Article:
Spielberg wants film 'Munich' to speak for itself





Steven Spielberg's film about Israel's revenge for the killing of its athletes by Palestinian guerrillas at the 1972 Munich Olympics opens in three weeks, but the Oscar-winning director has made surprisingly little effort to publicize it.

Leaders of Jewish and Muslim groups as well as diplomats and foreign policy experts will preview ``Munich'' before its U.S. release on December 23, but Spielberg has shied away from the media hype and costly promotional campaigns that typically precede a big-studio movie, including several of his own.

The low profile is even more unusual given that ``Munich'' has appeared, sight unseen, on almost every pundit's list of films expected to be nominated for an Oscar for best picture.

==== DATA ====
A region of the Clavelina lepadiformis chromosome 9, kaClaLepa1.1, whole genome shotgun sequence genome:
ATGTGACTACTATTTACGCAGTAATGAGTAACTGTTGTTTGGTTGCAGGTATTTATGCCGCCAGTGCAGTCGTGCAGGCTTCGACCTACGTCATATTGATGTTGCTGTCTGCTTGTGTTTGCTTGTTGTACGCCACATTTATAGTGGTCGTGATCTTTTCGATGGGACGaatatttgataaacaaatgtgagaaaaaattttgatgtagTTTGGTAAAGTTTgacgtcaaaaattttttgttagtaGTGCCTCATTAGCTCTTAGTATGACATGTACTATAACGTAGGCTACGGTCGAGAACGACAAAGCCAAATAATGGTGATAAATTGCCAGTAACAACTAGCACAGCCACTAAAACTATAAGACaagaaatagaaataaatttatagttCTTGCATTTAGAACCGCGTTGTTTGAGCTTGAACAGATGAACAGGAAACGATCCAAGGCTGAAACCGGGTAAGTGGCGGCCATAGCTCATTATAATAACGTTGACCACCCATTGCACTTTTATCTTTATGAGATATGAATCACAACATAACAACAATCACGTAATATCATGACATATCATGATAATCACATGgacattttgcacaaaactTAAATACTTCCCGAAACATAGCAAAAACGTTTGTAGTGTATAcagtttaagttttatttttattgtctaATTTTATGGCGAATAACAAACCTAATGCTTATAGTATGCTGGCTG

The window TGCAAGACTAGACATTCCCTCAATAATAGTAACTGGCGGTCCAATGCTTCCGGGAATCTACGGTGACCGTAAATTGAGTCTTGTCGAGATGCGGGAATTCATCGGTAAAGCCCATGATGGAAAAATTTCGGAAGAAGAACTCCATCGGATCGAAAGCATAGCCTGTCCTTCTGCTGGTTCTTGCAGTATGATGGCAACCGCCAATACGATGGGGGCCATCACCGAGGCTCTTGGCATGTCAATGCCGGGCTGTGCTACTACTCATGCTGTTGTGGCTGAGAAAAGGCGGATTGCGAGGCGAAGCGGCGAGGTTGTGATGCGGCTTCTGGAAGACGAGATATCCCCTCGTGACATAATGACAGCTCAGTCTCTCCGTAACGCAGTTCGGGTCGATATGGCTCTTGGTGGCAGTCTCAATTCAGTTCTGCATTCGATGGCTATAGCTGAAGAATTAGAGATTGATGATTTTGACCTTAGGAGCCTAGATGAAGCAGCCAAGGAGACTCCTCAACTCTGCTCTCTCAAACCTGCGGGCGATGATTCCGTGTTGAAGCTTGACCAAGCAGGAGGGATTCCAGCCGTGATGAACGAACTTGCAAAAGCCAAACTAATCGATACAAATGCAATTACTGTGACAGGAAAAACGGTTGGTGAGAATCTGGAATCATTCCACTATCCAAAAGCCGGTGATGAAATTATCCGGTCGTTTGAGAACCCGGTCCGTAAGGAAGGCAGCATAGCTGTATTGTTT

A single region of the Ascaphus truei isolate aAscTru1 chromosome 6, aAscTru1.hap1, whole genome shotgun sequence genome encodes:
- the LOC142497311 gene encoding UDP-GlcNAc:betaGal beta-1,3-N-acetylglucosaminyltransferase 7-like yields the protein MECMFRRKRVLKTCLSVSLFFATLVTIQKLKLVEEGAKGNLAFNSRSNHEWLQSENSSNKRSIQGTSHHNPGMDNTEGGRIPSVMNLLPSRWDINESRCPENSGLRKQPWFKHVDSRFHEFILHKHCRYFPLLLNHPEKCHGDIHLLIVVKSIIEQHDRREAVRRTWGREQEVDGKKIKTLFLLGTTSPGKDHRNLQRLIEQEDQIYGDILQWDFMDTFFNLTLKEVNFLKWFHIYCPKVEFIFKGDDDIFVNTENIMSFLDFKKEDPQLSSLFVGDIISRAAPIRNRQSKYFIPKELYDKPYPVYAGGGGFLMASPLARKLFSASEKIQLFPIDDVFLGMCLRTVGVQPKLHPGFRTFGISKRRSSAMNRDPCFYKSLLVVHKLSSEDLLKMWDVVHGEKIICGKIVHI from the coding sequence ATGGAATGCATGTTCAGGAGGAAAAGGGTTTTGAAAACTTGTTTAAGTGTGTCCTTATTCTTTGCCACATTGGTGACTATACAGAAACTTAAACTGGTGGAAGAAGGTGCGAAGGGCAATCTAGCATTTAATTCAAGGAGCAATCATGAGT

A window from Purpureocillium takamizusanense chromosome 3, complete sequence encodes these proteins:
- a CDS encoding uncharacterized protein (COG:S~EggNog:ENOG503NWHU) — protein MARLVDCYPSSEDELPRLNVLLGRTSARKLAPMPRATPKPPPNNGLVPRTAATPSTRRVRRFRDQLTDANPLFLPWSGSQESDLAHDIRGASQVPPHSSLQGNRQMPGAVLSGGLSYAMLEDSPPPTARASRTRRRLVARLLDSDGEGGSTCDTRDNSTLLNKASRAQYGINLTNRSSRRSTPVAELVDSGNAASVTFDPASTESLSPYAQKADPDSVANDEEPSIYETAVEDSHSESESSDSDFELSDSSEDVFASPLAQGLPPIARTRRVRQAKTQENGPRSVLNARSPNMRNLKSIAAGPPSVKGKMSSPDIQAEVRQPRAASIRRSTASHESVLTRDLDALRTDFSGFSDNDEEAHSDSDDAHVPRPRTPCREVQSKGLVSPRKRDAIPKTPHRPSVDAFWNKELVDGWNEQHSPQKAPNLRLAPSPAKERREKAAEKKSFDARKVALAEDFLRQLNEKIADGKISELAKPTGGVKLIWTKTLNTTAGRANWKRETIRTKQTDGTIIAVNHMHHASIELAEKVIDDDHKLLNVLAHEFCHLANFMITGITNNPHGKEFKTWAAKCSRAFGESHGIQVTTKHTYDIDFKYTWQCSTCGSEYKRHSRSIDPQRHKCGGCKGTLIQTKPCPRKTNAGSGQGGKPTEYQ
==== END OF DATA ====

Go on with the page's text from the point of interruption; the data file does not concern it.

Spielberg's associates say the director, recognizing the potential of his film to stir fierce debate, insists on letting the work speak for itself.

It is arguably the most politically charged movie of a career that has not shied from confronting difficult issues, among them the Holocaust in 'Schindler's List' for which Spielberg won an Academy Award.

``He didn't want to talk to anybody until people had a chance to see the film,'' spokesman Marvin Levy said. ``He said, 'Let me make the movie, and then we'll show the movie, and everyone can make up their own minds.''

Another associate close to the production added: ``We know there's going to be controversy. We just want to make sure it's informed.''


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